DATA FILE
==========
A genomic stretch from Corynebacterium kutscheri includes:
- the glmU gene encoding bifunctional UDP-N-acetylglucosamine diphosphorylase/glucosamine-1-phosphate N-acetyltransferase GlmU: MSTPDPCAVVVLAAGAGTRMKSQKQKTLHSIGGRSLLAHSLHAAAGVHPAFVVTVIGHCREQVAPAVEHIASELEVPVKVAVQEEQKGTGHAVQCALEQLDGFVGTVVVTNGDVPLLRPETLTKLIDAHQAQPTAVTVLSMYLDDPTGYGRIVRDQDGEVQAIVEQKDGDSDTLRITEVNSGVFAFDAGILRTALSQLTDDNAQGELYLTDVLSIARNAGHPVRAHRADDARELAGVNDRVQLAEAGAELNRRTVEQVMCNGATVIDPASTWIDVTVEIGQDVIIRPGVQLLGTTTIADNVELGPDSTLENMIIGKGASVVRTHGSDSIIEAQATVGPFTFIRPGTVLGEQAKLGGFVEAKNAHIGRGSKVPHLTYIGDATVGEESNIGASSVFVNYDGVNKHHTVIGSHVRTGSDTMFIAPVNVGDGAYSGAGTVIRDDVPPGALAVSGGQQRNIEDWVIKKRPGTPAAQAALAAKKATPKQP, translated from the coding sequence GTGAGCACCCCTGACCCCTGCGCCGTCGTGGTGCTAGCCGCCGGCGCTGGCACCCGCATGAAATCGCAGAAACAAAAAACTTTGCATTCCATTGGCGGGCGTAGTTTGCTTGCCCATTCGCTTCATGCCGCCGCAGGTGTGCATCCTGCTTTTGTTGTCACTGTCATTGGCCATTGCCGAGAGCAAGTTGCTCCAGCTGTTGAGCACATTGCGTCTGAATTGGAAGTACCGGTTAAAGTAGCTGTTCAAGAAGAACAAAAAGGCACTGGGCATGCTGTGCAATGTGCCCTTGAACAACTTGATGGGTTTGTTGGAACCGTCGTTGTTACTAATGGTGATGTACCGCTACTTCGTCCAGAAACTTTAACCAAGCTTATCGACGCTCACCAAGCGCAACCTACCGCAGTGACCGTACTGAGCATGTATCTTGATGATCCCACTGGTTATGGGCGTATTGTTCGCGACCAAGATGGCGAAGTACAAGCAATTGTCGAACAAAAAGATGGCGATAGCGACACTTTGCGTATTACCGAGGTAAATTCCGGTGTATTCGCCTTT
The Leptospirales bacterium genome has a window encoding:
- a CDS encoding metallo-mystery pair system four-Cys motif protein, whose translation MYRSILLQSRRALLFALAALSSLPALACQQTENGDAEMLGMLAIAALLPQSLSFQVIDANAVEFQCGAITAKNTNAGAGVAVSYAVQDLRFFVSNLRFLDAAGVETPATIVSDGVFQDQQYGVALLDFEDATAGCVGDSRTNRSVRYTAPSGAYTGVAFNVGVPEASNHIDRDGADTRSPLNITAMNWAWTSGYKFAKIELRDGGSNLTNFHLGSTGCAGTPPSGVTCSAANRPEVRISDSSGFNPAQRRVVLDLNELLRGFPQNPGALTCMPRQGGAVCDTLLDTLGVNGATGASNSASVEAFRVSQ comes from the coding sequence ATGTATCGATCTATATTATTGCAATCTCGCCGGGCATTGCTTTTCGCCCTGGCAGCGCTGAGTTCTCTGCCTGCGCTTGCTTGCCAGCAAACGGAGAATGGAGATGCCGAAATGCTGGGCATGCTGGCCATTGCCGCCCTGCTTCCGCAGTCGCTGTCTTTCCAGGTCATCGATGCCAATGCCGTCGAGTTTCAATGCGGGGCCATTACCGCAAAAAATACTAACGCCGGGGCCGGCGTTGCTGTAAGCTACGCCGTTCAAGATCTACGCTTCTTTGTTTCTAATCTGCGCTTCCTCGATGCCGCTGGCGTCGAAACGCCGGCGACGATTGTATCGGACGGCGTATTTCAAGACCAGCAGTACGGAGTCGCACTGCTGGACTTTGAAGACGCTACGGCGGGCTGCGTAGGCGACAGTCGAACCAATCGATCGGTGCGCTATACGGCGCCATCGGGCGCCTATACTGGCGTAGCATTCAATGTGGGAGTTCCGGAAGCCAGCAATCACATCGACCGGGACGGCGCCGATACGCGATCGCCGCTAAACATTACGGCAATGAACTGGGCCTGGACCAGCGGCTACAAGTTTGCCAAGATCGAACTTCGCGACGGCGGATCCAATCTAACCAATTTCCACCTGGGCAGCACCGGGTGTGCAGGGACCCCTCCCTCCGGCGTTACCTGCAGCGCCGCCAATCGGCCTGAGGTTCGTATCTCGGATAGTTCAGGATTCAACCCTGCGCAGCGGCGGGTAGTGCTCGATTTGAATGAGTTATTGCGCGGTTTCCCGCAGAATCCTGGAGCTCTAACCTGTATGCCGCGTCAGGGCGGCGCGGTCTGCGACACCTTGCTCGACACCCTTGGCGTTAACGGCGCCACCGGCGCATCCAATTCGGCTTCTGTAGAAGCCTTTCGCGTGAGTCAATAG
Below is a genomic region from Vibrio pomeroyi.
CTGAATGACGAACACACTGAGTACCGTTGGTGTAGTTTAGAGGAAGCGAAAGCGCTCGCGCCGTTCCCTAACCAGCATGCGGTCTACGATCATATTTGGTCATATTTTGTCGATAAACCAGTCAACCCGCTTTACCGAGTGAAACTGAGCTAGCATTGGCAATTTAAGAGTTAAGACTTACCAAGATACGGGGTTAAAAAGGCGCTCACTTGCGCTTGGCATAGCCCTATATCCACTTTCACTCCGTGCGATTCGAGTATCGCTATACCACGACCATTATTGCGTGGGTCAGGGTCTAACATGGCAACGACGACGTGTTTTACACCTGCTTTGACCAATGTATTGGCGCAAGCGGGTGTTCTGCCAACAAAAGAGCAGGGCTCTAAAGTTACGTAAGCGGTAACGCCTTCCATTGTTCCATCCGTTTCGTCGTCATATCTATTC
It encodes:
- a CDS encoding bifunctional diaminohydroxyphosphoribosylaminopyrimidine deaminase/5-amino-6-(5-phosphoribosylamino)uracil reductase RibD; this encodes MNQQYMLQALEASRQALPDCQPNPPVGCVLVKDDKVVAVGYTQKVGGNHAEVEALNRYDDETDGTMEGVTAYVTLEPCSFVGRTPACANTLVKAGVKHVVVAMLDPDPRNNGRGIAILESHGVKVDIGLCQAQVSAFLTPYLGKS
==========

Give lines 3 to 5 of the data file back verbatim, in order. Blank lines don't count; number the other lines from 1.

The Leptospirales bacterium genome has a window encoding:
- a CDS encoding metallo-mystery pair system four-Cys motif protein, whose translation MYRSILLQSRRALLFALAALSSLPALACQQTENGDAEMLGMLAIAALLPQSLSFQVIDANAVEFQCGAITAKNTNAGAGVAVSYAVQDLRFFVSNLRFLDAAGVETPATIVSDGVFQDQQYGVALLDFEDATAGCVGDSRTNRSVRYTAPSGAYTGVAFNVGVPEASNHIDRDGADTRSPLNITAMNWAWTSGYKFAKIELRDGGSNLTNFHLGSTGCAGTPPSGVTCSAANRPEVRISDSSGFNPAQRRVVLDLNELLRGFPQNPGALTCMPRQGGAVCDTLLDTLGVNGATGASNSASVEAFRVSQ comes from the coding sequence ATGTATCGATCTATATTATTGCAATCTCGCCGGGCATTGCTTTTCGCCCTGGCAGCGCTGAGTTCTCTGCCTGCGCTTGCTTGCCAGCAAACGGAGAATGGAGATGCCGAAATGCTGGGCATGCTGGCCATTGCCGCCCTGCTTCCGCAGTCGCTGTCTTTCCAGGTCATCGATGCCAATGCCGTCGAGTTTCAATGCGGGGCCATTACCGCAAAAAATACTAACGCCGGGGCCGGCGTTGCTGTAAGCTACGCCGTTCAAGATCTACGCTTCTTTGTTTCTAATCTGCGCTTCCTCGATGCCGCTGGCGTCGAAACGCCGGCGACGATTGTATCGGACGGCGTATTTCAAGACCAGCAGTACGGAGTCGCACTGCTGGACTTTGAAGACGCTACGGCGGGCTGCGTAGGCGACAGTCGAACCAATCGATCGGTGCGCTATACGGCGCCATCGGGCGCCTATACTGGCGTAGCATTCAATGTGGGAGTTCCGGAAGCCAGCAATCACATCGACCGGGACGGCGCCGATACGCGATCGCCGCTAAACATTACGGCAATGAACTGGGCCTGGACCAGCGGCTACAAGTTTGCCAAGATCGAACTTCGCGACGGCGGATCCAATCTAACCAATTTCCACCTGGGCAGCACCGGGTGTGCAGGGACCCCTCCCTCCGGCGTTACCTGCAGCGCCGCCAATCGGCCTGAGGTTCGTATCTCGGATAGTTCAGGATTCAACCCTGCGCAGCGGCGGGTAGTGCTCGATTTGAATGAGTTATTGCGCGGTTTCCCGCAGAATCCTGGAGCTCTAACCTGTATGCCGCGTCAGGGCGGCGCGGTCTGCGACACCTTGCTCGACACCCTTGGCGTTAACGGCGCCACCGGCGCATCCAATTCGGCTTCTGTAGAAGCCTTTCGCGTGAGTCAATAG
Below is a genomic region from Vibrio pomeroyi.